Department of Transportation fighting busway lawsuit

Select Bus Service launched for the M14A/D at the beginning of this month, despite the lack of a busway. (Photo by Sabina Mollot)

By Maria Rocha-Buschel

The Department of Transportation was once again unsuccessful last week in convincing a judge to lift a court order preventing the start of a new busway on 14th Street. West Village resident and attorney Arthur Schwartz filed a temporary restraining order (TRO) against the plan to prioritize trucks and transit on the corridor, arguing that banning private traffic would cause overwhelming congestion on the nearby side streets, and a judge blocked implementation of the plan just three days before it was supposed to go into effect.

The DOT was scheduled to appear in court on August 6 but the agency instead went back before a judge on July 2, asking that the court vacate the TRO. Schwartz said that the judge reviewing the application last week wouldn’t take the argument because approving the plan “opened up the possibility of a ping pong effect at great expense to the city and confusion to the public” in the event that the TRO was reinstated and vacated repeatedly, or if the injunction was reinstated at the August 6 appearance.

Schwartz said that Judge Gishe, the Appellate Division judge who wouldn’t vacate the TRO last week, read the papers over but argued that since DOT had identified 14th Street as a street needing SBS in 2011, the situation wasn’t an emergency.

Despite this argument, the DOT explained during the announcement of the redesigned busway that although the original plans for the work on the L train changed, the treatments to improve bus service and limit traffic on 14th Street were intended to provide an alternative for the high number of riders normally relying on the L train while the work on the line is being completed.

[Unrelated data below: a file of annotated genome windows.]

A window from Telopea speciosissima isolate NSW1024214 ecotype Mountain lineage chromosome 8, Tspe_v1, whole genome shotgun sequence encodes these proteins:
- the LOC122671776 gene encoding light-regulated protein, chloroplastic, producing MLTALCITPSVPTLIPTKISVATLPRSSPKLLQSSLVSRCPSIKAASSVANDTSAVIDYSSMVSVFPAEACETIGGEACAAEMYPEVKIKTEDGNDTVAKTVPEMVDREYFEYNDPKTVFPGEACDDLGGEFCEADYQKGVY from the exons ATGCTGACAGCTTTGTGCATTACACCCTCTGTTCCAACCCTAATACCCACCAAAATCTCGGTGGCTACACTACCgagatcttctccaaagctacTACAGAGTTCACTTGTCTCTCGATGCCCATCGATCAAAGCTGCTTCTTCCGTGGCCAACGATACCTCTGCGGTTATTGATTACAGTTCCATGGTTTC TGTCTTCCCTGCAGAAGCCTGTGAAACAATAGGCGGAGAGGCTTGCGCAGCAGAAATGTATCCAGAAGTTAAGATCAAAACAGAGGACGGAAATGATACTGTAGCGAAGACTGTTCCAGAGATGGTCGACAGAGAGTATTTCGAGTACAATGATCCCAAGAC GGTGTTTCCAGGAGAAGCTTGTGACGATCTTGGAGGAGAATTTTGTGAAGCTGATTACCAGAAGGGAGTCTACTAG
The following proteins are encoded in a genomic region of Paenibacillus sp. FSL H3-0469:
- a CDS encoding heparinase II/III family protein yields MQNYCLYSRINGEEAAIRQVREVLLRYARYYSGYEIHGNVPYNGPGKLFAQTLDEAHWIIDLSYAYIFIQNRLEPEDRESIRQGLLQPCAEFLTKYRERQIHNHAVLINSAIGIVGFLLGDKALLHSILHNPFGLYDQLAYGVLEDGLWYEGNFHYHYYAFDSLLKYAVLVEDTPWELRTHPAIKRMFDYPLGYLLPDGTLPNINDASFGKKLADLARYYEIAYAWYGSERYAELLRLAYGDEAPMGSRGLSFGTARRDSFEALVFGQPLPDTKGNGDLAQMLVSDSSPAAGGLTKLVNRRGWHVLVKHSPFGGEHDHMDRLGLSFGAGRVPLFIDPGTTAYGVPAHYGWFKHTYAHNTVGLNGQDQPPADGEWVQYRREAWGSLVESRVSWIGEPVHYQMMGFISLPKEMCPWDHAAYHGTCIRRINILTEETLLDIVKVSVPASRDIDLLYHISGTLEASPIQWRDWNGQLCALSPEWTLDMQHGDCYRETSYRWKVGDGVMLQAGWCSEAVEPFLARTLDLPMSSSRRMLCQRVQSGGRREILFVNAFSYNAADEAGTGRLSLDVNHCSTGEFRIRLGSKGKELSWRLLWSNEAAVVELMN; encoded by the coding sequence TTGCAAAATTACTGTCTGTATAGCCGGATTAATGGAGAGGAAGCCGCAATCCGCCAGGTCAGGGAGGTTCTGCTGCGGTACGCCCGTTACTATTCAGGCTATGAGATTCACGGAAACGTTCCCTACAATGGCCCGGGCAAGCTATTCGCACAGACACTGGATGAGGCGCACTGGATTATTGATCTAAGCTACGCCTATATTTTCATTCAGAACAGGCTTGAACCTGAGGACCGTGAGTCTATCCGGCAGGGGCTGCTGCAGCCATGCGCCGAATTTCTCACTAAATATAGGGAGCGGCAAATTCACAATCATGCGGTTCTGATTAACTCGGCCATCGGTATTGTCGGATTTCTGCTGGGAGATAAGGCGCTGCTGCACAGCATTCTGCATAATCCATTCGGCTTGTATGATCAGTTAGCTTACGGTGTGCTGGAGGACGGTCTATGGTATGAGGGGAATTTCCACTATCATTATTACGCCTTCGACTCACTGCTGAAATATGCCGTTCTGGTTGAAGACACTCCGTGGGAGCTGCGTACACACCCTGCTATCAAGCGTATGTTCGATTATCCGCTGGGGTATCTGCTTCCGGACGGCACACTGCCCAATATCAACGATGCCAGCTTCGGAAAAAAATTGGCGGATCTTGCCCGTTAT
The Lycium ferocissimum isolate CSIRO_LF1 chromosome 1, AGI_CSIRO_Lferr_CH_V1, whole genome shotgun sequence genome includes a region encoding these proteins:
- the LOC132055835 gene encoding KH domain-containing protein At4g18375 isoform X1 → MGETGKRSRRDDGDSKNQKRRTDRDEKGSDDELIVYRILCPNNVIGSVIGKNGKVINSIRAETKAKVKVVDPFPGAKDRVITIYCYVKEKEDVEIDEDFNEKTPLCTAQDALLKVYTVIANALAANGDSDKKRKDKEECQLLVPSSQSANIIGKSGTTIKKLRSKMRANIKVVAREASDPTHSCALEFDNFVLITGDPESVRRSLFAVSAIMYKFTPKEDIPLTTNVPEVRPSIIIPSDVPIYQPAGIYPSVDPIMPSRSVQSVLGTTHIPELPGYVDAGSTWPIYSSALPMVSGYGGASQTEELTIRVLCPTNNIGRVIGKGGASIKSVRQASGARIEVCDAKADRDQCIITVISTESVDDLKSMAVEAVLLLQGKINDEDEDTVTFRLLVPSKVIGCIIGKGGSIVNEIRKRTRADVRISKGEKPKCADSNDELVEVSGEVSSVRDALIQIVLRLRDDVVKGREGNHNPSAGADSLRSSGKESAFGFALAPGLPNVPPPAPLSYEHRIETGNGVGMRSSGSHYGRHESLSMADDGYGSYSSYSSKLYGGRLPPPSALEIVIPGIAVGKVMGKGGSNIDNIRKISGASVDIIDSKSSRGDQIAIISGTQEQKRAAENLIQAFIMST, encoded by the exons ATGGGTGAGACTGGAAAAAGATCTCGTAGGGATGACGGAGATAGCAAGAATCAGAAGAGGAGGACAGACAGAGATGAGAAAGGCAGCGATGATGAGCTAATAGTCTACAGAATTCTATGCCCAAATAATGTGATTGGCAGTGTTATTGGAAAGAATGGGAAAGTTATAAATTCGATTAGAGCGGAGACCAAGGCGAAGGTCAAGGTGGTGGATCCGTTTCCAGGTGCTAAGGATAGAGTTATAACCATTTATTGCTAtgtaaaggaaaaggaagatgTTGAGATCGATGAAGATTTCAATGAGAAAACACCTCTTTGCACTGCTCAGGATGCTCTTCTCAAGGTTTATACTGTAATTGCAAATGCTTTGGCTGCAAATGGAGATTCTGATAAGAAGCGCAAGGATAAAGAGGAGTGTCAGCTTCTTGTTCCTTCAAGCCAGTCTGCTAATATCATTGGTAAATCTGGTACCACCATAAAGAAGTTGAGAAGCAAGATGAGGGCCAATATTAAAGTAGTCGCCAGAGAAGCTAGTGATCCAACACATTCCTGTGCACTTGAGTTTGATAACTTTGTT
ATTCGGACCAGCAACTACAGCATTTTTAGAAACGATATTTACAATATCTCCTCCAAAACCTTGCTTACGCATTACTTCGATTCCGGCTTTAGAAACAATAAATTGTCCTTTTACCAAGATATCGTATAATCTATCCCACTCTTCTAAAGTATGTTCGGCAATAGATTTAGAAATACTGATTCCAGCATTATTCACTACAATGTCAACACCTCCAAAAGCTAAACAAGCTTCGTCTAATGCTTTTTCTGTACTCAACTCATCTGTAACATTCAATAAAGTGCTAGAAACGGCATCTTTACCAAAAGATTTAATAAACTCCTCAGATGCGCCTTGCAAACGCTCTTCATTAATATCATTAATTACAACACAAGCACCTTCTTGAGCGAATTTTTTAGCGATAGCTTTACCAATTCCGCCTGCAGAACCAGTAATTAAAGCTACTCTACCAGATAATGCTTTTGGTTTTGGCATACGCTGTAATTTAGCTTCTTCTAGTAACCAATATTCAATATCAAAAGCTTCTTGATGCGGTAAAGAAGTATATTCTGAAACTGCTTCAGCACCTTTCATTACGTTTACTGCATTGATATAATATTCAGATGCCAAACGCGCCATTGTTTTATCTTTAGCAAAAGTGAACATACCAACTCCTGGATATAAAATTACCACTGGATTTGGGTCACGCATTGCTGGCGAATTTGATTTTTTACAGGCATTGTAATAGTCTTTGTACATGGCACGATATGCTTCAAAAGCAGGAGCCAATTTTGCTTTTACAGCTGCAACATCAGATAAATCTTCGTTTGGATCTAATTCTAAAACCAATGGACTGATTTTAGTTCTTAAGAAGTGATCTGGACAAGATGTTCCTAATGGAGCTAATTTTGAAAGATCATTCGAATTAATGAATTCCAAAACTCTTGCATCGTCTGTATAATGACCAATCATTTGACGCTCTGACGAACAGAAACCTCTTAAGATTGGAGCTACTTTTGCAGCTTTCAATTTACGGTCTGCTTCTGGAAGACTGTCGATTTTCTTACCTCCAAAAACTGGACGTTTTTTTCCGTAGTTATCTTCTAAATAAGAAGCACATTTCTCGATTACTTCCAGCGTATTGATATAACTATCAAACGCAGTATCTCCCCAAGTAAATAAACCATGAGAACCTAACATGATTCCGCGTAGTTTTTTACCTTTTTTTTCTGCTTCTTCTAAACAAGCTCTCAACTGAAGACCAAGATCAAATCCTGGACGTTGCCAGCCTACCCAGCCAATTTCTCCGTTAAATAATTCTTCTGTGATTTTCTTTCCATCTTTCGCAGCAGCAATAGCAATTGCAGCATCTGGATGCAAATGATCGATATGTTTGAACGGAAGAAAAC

Select Bus Service did ultimately start on the M14A/D last Monday with off-fare boarding and fewer stops, although DOT officials noted at the time that the lawsuit prevented the route from having a dedicated bus lane, making it the only SBS route in the city without such a benefit.

The New York Post, meanwhile, reported this Tuesday that the sudden halt on the busway was causing confusion among commuters. The MTA filed testimony in court on Monday that the temporary restraining order preventing the busway has impacted service on new SBS route. Transit advocates said that the lack of priority space negates any potential benefits of Select Bus Service.

“There has been, as far as I can tell, no improvement in service at all,” Riders Alliance policy and communications director Danny Pearlstein told the Post.

The DOT intends to continue fighting the lawsuit.

“We look forward to ultimately prevailing in court and to implementing Transit & Truck Priority, which will improve mobility and increase travel speeds for thousands of bus riders each day along the critical 14th Street corridor,” a DOT spokesperson said in an official statement. “Select Bus Service is designed to operate with dedicated lanes to make it most effective and that is why the full project needs to be implemented as soon as possible.”

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